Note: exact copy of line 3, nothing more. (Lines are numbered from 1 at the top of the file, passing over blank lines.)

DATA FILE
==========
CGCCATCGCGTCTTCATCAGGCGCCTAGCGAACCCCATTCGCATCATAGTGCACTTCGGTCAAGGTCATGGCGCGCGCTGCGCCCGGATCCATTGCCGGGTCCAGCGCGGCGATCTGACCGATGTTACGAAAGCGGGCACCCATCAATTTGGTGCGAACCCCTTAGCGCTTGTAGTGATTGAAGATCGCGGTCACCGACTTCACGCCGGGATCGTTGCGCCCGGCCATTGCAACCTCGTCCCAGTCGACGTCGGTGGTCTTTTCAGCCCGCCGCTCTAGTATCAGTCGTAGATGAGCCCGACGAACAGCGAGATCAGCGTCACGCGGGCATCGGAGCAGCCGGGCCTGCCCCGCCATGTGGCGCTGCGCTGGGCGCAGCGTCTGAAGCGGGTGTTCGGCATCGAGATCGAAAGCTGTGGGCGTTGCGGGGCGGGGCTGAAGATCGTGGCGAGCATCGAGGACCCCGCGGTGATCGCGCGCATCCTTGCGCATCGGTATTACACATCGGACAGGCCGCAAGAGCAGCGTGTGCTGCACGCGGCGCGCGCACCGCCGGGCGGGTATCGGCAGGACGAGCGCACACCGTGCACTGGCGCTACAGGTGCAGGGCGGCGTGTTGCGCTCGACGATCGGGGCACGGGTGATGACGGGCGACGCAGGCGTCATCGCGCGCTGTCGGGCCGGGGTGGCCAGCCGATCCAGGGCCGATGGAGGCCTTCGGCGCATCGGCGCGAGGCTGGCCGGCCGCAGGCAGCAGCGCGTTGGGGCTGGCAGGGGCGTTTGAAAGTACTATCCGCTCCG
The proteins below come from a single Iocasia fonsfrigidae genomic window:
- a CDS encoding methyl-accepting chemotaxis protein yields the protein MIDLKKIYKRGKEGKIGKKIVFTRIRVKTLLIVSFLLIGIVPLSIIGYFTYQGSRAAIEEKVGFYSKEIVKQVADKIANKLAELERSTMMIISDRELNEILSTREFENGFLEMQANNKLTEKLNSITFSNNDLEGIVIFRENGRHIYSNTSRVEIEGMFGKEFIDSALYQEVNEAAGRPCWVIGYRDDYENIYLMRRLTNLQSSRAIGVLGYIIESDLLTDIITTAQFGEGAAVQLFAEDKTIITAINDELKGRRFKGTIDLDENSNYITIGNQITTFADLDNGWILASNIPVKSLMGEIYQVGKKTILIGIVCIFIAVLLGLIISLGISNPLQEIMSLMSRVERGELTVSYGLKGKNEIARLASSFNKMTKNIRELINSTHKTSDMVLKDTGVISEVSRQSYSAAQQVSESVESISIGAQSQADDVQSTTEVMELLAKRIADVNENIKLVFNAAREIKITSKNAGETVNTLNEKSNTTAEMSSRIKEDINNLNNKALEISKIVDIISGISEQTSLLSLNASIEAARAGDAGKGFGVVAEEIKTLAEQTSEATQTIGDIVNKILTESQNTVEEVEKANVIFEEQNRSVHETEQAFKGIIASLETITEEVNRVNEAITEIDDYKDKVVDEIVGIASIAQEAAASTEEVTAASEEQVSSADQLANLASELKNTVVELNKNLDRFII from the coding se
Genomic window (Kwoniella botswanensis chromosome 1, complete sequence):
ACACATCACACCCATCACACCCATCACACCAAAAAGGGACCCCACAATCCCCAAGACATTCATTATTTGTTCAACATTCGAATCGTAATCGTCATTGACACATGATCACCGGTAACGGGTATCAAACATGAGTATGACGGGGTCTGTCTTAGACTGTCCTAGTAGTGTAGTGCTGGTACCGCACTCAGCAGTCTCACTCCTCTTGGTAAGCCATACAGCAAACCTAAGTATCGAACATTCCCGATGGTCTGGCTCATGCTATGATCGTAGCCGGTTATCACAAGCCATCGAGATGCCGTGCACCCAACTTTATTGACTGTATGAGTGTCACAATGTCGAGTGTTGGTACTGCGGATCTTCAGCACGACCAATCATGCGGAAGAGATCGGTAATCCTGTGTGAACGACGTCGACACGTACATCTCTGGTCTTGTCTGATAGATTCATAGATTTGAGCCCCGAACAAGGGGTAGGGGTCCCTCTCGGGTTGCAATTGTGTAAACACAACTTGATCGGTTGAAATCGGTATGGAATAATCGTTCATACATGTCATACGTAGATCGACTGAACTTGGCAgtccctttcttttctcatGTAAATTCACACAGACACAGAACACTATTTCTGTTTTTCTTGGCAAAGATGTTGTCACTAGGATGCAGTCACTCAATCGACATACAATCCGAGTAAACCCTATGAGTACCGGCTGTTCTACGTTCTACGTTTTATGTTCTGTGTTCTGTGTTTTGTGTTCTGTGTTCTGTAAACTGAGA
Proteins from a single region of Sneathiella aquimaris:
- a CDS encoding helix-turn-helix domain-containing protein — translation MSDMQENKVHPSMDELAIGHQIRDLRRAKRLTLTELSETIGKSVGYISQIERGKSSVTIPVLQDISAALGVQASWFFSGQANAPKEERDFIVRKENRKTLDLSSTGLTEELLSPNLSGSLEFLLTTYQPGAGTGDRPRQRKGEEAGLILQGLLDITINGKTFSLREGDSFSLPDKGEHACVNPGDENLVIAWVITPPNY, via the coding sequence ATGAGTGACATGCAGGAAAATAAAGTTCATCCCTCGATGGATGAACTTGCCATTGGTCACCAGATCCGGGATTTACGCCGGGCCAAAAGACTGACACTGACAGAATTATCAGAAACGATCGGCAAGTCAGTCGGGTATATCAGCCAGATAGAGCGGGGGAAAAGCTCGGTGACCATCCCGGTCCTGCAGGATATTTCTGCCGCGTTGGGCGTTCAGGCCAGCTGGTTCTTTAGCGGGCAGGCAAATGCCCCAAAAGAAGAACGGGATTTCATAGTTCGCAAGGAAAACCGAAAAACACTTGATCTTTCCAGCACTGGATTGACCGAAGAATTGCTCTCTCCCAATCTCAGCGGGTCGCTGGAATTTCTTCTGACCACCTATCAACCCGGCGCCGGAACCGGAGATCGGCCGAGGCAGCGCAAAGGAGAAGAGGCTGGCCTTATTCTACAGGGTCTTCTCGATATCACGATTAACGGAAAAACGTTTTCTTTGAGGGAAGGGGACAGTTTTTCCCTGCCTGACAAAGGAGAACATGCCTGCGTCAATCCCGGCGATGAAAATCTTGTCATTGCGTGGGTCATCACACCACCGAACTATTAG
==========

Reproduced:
- a CDS encoding methyl-accepting chemotaxis protein yields the protein MIDLKKIYKRGKEGKIGKKIVFTRIRVKTLLIVSFLLIGIVPLSIIGYFTYQGSRAAIEEKVGFYSKEIVKQVADKIANKLAELERSTMMIISDRELNEILSTREFENGFLEMQANNKLTEKLNSITFSNNDLEGIVIFRENGRHIYSNTSRVEIEGMFGKEFIDSALYQEVNEAAGRPCWVIGYRDDYENIYLMRRLTNLQSSRAIGVLGYIIESDLLTDIITTAQFGEGAAVQLFAEDKTIITAINDELKGRRFKGTIDLDENSNYITIGNQITTFADLDNGWILASNIPVKSLMGEIYQVGKKTILIGIVCIFIAVLLGLIISLGISNPLQEIMSLMSRVERGELTVSYGLKGKNEIARLASSFNKMTKNIRELINSTHKTSDMVLKDTGVISEVSRQSYSAAQQVSESVESISIGAQSQADDVQSTTEVMELLAKRIADVNENIKLVFNAAREIKITSKNAGETVNTLNEKSNTTAEMSSRIKEDINNLNNKALEISKIVDIISGISEQTSLLSLNASIEAARAGDAGKGFGVVAEEIKTLAEQTSEATQTIGDIVNKILTESQNTVEEVEKANVIFEEQNRSVHETEQAFKGIIASLETITEEVNRVNEAITEIDDYKDKVVDEIVGIASIAQEAAASTEEVTAASEEQVSSADQLANLASELKNTVVELNKNLDRFII from the coding se